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US strep outbreak involves drug-resistant bacteria


A recent outbreak of streptococcal throat infections in Pittsburgh, Pennsylvania, involved bacteria that are resistant to erythromycin, a drug used to treat sore throats. Nearly half of the 'group A' Streptococcus (GAS) bacteria analyzed by researchers had developed resistance to the drug. GAS bacteria cause strep throat, rheumatic fever, and other infections.

Judith M. Martin, of Children's Hospital of Pittsburgh, and colleagues made the discovery during an ongoing study of streptococcal infections among children attending an elementary school in Pittsburgh. Using DNA fingerprinting techniques, the researchers determined that a single strain of GAS bacteria, called emm 6, was responsible for the recent outbreak.

The researchers analyzed 1,794 throat cultures obtained from 100 children between October 2000 and May 2001. Three hundred and eighteen cultures from 60 of the children were positive for GAS bacteria. Almost half of these (48 percent) were resistant to erythromycin.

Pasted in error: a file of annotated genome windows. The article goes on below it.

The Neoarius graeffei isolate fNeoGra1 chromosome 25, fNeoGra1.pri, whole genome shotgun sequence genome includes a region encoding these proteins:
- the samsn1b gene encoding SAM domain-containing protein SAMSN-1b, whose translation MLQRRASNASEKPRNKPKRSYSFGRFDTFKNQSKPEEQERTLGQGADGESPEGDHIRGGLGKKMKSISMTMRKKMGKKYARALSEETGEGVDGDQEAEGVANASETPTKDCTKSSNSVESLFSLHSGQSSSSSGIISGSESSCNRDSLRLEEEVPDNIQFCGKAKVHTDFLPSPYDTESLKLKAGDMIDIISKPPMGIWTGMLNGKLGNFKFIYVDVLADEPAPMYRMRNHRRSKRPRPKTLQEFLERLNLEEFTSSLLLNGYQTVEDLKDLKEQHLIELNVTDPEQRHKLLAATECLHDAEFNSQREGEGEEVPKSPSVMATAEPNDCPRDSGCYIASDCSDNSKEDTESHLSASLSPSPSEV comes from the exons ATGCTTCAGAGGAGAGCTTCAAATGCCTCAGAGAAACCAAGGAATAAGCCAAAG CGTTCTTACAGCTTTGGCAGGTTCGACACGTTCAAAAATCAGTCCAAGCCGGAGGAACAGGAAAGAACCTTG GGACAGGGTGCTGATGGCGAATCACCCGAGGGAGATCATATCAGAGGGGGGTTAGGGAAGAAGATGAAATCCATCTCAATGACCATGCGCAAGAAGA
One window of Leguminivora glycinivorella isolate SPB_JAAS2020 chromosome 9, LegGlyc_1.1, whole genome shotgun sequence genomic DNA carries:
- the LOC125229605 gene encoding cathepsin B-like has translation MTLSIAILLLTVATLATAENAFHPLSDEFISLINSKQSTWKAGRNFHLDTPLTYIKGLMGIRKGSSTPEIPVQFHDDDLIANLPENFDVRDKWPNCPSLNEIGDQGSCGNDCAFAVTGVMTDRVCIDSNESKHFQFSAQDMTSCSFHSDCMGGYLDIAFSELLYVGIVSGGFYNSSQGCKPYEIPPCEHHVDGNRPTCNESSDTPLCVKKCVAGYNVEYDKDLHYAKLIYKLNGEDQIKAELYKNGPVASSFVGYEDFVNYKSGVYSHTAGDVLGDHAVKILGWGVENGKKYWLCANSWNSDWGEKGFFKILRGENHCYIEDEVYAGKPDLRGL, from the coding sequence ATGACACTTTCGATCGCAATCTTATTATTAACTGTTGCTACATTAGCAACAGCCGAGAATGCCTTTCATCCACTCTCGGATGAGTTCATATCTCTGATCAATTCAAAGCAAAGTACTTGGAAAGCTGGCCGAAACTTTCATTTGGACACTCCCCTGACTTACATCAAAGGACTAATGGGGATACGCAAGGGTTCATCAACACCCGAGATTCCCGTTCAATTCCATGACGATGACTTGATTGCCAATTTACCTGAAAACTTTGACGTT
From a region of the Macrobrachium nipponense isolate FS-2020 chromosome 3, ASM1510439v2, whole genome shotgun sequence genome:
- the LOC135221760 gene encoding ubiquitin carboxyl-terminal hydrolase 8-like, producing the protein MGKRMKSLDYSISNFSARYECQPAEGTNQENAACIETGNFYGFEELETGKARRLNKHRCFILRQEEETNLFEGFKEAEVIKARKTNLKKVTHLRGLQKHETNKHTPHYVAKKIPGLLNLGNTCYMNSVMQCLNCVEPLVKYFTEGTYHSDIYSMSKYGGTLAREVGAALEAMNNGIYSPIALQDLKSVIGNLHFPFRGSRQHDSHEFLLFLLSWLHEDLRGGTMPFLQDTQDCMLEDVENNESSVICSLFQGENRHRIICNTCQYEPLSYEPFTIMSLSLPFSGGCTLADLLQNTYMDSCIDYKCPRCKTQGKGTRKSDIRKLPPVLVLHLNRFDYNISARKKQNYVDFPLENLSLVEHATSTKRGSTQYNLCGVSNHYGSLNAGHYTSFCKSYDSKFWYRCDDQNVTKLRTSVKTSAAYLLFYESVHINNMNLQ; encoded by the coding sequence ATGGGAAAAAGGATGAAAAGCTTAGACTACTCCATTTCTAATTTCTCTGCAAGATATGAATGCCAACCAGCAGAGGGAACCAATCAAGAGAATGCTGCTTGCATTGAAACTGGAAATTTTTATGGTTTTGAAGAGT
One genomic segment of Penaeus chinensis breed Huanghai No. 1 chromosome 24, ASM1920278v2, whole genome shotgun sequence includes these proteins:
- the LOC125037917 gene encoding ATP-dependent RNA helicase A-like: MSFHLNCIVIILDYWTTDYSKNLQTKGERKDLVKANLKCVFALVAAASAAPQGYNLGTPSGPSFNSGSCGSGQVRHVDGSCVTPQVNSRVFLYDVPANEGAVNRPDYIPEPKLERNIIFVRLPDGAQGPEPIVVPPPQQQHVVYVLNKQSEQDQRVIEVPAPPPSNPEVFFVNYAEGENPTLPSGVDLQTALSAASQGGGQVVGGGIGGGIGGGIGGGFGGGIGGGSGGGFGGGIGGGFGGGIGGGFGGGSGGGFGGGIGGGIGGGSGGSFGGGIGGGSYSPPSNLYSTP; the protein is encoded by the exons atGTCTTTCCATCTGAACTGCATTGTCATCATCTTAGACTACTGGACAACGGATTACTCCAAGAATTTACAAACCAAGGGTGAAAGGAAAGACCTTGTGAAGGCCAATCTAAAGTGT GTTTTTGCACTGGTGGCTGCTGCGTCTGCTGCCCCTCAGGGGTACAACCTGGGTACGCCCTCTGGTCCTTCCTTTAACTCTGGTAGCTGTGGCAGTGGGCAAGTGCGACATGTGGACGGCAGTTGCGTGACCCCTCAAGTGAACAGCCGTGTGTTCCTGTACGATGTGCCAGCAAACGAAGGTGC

The researchers further tested 100 isolates from the local community in the spring of 2001 and found that 38 percent were resistant to erythromycin. Such a high percentage of resistant isolates from one community has only been reported in GAS outbreaks in Europe and Japan, but not in the U.S., according to the researchers. The findings are published in The New England Journal of Medicine.

In previous studies carried out in the U.S., the rates of resistant isolates have been about 2 to 3 percent, says Martin. Based on GAS studies done in other parts of the world, she adds, US researchers should expect to find an increase in the frequency of drug-resistant GAS strains.

Among the many antibiotics used to treat strep throat, the drugs of choice are penicillin and amoxicillin. For patients who are allergic to these, doctors typically prescribe erythromycin, a type of macrolide antibiotic. Based on the new findings, the researchers are recommending that doctors not use this class of antibiotics to treat routine cases until more information is available.

See related GNN article
»Rheumatic Fever Bacterium Sequenced

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Martin, J.M. et al. Erythromycin-resistant group A Streptococci in schoolchildren in Pittsburgh. N Engl J Med 346, 1200-1206 (April, 18, 2001).

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